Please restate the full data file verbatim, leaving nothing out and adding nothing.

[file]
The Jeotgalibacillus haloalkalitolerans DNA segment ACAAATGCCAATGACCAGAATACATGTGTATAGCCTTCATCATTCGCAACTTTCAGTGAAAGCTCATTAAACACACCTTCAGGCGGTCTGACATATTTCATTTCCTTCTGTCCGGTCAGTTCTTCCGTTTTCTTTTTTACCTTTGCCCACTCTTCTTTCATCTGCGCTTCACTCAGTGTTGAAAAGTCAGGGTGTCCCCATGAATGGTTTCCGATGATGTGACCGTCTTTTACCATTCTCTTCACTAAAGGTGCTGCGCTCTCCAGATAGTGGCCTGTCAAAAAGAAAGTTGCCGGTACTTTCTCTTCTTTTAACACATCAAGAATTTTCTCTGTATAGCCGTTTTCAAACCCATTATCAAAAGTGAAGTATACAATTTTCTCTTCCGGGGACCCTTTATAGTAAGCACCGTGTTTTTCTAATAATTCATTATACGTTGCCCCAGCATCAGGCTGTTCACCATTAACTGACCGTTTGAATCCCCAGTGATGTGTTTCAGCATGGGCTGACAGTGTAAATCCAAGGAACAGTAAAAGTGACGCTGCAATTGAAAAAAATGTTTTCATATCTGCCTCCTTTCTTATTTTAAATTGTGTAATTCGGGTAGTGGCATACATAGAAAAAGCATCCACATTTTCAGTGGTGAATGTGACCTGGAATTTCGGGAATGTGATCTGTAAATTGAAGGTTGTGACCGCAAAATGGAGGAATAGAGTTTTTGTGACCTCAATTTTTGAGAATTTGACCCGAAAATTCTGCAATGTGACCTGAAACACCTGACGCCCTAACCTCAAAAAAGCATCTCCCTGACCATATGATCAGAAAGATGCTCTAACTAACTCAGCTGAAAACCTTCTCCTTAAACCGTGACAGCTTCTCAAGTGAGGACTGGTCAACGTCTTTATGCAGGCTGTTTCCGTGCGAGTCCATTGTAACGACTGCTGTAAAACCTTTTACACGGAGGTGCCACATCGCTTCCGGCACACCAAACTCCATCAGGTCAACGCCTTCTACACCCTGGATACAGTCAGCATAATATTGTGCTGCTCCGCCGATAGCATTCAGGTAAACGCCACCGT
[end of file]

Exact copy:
The Jeotgalibacillus haloalkalitolerans DNA segment ACAAATGCCAATGACCAGAATACATGTGTATAGCCTTCATCATTCGCAACTTTCAGTGAAAGCTCATTAAACACACCTTCAGGCGGTCTGACATATTTCATTTCCTTCTGTCCGGTCAGTTCTTCCGTTTTCTTTTTTACCTTTGCCCACTCTTCTTTCATCTGCGCTTCACTCAGTGTTGAAAAGTCAGGGTGTCCCCATGAATGGTTTCCGATGATGTGACCGTCTTTTACCATTCTCTTCACTAAAGGTGCTGCGCTCTCCAGATAGTGGCCTGTCAAAAAGAAAGTTGCCGGTACTTTCTCTTCTTTTAACACATCAAGAATTTTCTCTGTATAGCCGTTTTCAAACCCATTATCAAAAGTGAAGTATACAATTTTCTCTTCCGGGGACCCTTTATAGTAAGCACCGTGTTTTTCTAATAATTCATTATACGTTGCCCCAGCATCAGGCTGTTCACCATTAACTGACCGTTTGAATCCCCAGTGATGTGTTTCAGCATGGGCTGACAGTGTAAATCCAAGGAACAGTAAAAGTGACGCTGCAATTGAAAAAAATGTTTTCATATCTGCCTCCTTTCTTATTTTAAATTGTGTAATTCGGGTAGTGGCATACATAGAAAAAGCATCCACATTTTCAGTGGTGAATGTGACCTGGAATTTCGGGAATGTGATCTGTAAATTGAAGGTTGTGACCGCAAAATGGAGGAATAGAGTTTTTGTGACCTCAATTTTTGAGAATTTGACCCGAAAATTCTGCAATGTGACCTGAAACACCTGACGCCCTAACCTCAAAAAAGCATCTCCCTGACCATATGATCAGAAAGATGCTCTAACTAACTCAGCTGAAAACCTTCTCCTTAAACCGTGACAGCTTCTCAAGTGAGGACTGGTCAACGTCTTTATGCAGGCTGTTTCCGTGCGAGTCCATTGTAACGACTGCTGTAAAACCTTTTACACGGAGGTGCCACATCGCTTCCGGCACACCAAACTCCATCAGGTCAACGCCTTCTACACCCTGGATACAGTCAGCATAATATTGTGCTGCTCCGCCGATAGCATTCAGGTAAACGCCACCGT